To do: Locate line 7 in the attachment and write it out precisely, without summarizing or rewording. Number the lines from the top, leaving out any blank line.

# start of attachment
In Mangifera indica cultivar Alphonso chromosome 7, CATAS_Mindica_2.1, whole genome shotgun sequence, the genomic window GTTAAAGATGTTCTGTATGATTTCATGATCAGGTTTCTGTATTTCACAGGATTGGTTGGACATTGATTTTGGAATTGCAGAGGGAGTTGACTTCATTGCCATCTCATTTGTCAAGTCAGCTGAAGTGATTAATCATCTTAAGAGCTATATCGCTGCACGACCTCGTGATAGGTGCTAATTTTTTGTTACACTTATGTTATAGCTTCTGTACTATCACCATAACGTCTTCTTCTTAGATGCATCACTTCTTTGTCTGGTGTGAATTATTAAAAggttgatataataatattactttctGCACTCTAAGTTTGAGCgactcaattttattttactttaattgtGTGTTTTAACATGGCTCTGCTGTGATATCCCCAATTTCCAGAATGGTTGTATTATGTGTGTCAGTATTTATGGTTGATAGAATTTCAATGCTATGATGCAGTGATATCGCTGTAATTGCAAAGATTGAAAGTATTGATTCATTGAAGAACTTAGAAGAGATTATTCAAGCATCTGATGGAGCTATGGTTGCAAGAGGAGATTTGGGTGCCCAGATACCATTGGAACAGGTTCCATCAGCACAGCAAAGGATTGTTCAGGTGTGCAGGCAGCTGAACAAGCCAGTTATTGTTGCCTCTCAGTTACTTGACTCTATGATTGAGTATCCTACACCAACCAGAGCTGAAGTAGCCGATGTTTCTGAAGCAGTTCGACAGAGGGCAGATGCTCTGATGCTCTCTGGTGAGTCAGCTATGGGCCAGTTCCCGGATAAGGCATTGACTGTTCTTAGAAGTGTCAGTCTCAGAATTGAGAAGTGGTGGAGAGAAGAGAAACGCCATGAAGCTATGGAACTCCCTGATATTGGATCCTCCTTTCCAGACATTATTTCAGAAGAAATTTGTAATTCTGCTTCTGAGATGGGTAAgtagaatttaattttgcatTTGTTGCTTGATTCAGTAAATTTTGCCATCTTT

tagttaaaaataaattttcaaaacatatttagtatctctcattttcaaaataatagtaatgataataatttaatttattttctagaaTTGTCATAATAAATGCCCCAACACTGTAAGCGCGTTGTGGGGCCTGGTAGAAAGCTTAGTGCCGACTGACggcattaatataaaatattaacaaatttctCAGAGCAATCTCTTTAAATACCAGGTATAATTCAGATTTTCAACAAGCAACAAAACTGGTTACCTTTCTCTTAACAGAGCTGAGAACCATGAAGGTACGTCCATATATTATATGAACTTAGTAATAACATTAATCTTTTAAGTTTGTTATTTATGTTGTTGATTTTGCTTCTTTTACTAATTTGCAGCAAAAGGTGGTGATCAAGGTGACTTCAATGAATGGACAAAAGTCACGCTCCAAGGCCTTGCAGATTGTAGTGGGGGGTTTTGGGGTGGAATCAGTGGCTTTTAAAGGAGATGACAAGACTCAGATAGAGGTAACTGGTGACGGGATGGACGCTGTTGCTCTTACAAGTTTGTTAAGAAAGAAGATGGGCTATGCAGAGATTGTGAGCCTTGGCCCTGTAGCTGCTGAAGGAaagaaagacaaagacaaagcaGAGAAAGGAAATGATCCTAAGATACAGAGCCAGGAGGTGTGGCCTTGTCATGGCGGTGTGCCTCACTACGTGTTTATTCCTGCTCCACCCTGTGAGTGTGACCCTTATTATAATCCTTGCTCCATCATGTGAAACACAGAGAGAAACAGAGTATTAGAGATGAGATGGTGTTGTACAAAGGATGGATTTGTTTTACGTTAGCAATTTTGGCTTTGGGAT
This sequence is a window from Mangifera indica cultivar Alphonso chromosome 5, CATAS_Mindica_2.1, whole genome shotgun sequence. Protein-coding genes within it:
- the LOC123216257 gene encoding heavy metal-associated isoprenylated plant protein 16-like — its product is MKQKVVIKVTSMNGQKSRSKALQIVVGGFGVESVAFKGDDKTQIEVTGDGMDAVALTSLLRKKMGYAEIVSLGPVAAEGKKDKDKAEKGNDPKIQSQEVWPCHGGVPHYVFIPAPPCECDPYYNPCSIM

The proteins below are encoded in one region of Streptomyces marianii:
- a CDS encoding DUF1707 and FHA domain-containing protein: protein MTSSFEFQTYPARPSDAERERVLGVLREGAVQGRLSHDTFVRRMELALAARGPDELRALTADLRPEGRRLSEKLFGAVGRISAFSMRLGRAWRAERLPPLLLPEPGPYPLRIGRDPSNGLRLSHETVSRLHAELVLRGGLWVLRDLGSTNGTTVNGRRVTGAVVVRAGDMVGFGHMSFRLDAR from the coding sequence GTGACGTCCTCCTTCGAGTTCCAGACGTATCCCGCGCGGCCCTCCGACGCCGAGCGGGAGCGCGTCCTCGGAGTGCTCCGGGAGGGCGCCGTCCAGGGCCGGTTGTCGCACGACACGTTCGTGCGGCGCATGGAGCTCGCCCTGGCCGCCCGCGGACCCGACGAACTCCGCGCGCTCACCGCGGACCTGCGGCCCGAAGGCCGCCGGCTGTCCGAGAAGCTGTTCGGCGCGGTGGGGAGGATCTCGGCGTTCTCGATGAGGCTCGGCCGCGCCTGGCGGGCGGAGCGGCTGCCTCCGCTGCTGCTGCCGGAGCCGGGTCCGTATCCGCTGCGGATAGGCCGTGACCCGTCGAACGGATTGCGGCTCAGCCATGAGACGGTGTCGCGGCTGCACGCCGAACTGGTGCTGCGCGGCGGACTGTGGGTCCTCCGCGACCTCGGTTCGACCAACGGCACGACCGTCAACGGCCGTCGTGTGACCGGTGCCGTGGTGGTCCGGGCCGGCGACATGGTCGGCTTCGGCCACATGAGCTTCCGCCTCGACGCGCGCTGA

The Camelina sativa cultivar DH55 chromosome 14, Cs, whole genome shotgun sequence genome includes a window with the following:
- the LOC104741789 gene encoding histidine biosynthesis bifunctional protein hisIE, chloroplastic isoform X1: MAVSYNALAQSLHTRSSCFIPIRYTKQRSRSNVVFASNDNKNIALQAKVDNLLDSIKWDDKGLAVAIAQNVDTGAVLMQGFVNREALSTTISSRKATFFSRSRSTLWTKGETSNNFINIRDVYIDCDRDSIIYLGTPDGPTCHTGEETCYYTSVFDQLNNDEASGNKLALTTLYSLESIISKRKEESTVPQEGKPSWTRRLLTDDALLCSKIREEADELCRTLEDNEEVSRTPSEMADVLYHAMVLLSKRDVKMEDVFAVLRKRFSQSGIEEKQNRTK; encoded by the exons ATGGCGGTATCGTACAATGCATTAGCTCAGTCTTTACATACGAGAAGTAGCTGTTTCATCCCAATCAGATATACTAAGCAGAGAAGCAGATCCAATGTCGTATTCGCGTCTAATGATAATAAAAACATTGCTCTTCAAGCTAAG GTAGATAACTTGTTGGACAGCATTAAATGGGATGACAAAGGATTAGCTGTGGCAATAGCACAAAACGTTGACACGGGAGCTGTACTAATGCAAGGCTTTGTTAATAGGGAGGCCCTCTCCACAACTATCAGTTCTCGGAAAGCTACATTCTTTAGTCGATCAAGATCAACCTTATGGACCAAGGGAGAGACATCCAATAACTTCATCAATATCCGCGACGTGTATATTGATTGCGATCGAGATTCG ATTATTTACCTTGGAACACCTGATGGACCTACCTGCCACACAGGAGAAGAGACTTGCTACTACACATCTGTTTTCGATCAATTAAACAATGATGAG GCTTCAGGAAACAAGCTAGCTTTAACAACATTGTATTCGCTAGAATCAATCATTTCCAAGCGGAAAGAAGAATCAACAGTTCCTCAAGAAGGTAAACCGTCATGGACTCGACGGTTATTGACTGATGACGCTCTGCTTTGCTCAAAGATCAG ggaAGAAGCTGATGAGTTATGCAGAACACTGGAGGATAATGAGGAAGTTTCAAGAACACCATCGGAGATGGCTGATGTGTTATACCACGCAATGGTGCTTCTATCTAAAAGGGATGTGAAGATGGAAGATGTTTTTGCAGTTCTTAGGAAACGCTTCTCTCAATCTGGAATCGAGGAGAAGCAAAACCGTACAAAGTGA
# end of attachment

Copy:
The Camelina sativa cultivar DH55 chromosome 14, Cs, whole genome shotgun sequence genome includes a window with the following: